Penalties typically involve a higher deduction for health insurance from employee paychecks. Some companies also may limit insurance plan choices or require workers to pay higher deductibles, which are the annual amounts paid out of pocket before most insurance coverage starts.
For several years now, companies have offered cash or gift certificates to get employees to participate in health screenings. Many still do, but low participation rates have prompted more companies to switch in the past couple years to insurance cost breaks.
"Employers are saying we've tried the carrot and are not getting enough participation, so now we've got to apply a bit of the stick," said Randall Abbott of the benefits consulting firm Towers Watson.
Companies typically hire a third party to run the programs, so the boss doesn't see an employee's personal information. That means the employer won't know the worker's body mass index, but it will know if he or she is entitled to a cost break because they participated in a program or improved their health measurements.
Still, the approach stirs privacy concerns.
"Anytime you've got that data somewhere, it can be accessed," said Traci Stewart, as she was taking a smoke break in downtown Indianapolis on a recent Friday. Stewart, 40, said she would worry that her health insurance costs would rise because she smokes.
Last year, Indiana University _ which has more than 17,000 full-time employees _ offered three ways for workers to ease a cost increase for their benefits plans. They could complete a heath assessment, do biometric screening and sign an affidavit stating that they would not use tobacco or that they agreed to enroll in a smoking cessation class.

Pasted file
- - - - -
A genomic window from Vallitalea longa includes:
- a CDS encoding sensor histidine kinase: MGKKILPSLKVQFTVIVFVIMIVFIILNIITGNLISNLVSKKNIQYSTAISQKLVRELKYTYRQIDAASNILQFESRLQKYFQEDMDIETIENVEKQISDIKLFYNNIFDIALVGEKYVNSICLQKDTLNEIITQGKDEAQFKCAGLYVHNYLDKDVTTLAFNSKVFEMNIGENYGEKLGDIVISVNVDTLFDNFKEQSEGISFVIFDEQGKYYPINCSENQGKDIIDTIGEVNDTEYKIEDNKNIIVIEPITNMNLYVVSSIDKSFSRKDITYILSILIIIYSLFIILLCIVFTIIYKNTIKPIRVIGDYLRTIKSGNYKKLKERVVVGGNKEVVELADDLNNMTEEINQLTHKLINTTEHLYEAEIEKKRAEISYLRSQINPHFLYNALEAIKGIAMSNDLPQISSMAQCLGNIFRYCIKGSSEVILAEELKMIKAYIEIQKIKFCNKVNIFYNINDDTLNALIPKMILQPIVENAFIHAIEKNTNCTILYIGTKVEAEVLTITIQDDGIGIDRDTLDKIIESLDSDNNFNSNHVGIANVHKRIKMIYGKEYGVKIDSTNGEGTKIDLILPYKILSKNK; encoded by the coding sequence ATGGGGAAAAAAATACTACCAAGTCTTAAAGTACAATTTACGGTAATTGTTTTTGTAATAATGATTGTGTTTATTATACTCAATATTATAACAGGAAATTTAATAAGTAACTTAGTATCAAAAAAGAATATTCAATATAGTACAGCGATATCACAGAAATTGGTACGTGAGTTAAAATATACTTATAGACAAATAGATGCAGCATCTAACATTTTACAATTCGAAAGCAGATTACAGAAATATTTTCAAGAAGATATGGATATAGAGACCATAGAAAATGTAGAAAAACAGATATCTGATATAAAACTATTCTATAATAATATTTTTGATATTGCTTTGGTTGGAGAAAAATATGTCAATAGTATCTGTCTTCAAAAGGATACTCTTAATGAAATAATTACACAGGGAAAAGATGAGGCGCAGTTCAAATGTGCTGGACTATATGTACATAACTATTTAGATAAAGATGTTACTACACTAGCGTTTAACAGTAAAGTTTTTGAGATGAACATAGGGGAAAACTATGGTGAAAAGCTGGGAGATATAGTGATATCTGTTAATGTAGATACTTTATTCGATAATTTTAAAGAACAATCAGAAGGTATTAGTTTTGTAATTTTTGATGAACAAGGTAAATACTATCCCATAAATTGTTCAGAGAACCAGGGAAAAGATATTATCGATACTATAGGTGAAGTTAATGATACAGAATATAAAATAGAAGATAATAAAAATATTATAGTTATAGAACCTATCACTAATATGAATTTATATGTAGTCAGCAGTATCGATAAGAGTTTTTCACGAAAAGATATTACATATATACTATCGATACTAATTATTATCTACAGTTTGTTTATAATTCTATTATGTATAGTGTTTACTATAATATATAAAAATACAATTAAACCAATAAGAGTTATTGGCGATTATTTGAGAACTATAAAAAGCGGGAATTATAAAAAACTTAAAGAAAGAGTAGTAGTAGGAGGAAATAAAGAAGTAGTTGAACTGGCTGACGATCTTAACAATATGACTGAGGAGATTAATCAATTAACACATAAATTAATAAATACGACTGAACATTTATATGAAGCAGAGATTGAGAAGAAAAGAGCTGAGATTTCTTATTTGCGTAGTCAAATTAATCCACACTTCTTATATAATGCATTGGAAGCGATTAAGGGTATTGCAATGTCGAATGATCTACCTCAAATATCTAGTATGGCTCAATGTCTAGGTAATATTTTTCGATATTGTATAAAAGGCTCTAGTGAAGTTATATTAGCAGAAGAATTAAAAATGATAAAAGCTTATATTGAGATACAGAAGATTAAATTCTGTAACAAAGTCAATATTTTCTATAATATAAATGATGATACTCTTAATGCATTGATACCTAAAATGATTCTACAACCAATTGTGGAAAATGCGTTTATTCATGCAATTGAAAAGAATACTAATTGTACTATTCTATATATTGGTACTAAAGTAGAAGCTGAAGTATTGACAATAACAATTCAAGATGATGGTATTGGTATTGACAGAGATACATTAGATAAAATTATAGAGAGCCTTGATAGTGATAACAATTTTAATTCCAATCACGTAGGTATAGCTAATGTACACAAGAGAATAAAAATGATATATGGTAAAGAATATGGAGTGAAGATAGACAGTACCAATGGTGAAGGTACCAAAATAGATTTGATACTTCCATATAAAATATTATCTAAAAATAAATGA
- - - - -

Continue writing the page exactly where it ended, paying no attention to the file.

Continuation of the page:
The assessment, in particular, drew criticism, said math professor David Fisher, one of the sponsors of the employee petition. He noted that it included a question about religious service attendance.
"They sort of seemed to have gone the extra mile to try to offend as many people as they possibly could," he said.
IU Chief Financial Officer Neil Theobald said in an e-mail that the assessment's questions aimed to gauge an employee's "support structures." He decided to drop it after seeing the controversy it stirred, but the university kept the other programs.
James Ventress, 40, of Indianapolis, said he would have no privacy worries if his employer offered to trade a premium break for a health assessment. He said the screenings would help workers learn about their health.
"It'd help me out if they paid for it," said Ventress, who installs floor coverings.
Benefits experts expect more employers to offer discounts for workers who agree to disclose health habits.
"We can talk about this being a cost-control issue, and it is. But the larger social issue is ... we have a population that's really unhealthy, and employers are in the vanguard of trying to engage people in getting healthier," Towers Watson's Abbott said. "Employers are insisting on greater accountability for personal health improvement."